Adjust feed management strategies to extend forage supplies

As drought intensifies across much of the country, cattle producers are looking for ways to get the most out of short forage supplies.

Purdue Extension beef specialist Ron Lemenager says producers should adjust their feed management strategies and one area he’s been researching is the impact of feeding time.  “We allowed animals to have access for one hour, 2 hours, 4 hours, 8 hours, 12 hours, and 24 hours of access time,” he says.  “And taking a look at what that did to intake? What did that do to performance?”

He tells Brownfield his research has found that dry matter intake in an 8-hour time period is on par with 24-hour access. “And the logic here is, is that if you give cows 24 hours a day access to hay, they’re going to look for the chocolate cake in among the Brussels sprouts,” he says. “They do a lot of sorting and you end up with a lot more hay residue outside the bale ring.”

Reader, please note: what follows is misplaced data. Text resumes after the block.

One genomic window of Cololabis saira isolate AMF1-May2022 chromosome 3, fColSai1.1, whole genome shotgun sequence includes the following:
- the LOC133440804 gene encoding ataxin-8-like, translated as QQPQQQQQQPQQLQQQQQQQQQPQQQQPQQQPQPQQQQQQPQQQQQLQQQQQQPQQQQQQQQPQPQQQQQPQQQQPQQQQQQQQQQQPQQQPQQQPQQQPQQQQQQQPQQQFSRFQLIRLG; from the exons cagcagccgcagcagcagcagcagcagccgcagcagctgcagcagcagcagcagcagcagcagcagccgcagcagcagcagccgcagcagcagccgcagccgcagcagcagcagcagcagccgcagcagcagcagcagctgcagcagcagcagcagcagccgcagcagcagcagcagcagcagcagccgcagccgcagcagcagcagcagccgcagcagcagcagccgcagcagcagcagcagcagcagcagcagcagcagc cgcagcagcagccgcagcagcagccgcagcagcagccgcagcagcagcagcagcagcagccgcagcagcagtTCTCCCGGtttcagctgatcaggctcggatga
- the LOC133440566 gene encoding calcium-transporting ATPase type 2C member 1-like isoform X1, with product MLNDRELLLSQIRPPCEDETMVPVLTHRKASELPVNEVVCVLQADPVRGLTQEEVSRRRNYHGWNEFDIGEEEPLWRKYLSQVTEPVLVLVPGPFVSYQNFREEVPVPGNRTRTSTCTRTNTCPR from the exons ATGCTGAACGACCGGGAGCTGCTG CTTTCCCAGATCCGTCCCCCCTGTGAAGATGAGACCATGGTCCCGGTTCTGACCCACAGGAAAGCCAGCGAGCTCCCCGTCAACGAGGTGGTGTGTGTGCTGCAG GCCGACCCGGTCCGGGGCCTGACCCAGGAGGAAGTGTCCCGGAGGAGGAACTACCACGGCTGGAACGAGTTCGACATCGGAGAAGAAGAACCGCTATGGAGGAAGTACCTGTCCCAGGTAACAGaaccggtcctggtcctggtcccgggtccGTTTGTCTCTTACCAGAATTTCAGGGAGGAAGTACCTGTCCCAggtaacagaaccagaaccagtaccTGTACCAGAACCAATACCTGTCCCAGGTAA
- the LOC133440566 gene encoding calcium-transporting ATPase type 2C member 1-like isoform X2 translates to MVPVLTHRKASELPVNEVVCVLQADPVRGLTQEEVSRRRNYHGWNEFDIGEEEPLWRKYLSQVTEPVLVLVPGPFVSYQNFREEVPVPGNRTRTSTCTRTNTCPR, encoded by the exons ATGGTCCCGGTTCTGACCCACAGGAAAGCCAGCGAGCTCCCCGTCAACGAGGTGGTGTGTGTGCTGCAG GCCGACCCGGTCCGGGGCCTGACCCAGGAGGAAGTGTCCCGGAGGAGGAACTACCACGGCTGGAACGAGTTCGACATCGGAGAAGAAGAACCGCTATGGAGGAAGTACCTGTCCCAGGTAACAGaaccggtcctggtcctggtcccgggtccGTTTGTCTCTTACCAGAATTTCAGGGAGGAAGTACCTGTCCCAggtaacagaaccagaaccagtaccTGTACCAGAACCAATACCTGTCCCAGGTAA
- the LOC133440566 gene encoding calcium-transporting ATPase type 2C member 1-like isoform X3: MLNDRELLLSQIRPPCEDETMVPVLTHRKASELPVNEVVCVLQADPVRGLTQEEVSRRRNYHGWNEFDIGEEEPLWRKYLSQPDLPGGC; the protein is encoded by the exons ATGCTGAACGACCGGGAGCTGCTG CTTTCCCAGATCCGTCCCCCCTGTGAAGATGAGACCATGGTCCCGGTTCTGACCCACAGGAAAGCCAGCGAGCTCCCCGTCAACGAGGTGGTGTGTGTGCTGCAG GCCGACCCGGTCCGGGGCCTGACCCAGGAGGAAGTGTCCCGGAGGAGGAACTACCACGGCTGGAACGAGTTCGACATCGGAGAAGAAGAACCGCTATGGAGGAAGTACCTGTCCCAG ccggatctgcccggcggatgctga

Lemenager, who is based in Indiana, said first cutting hay yields were down anywhere from 10 to 30 percent statewide, but because it is higher quality there were no significant weather delays, allowing producers to reduce feed times even more without negatively impacting performance.

More information can be found HERE.

  • Great information. I am 34 and started professionally farming and angus cattle in 2010 and lived threw the worst of ‘12. Lessons Learned.Here in central Missouri currently it is worse than 2012. Every point each of you stated is 100% right. Though I fear the time to make these drastic decisions where I live was 1 month ago, and 90% are still “hoping” for rain. It will take 10 rain events to get us back into shape. Conserve hay and supplement in the good years, in the bad years you will survive.

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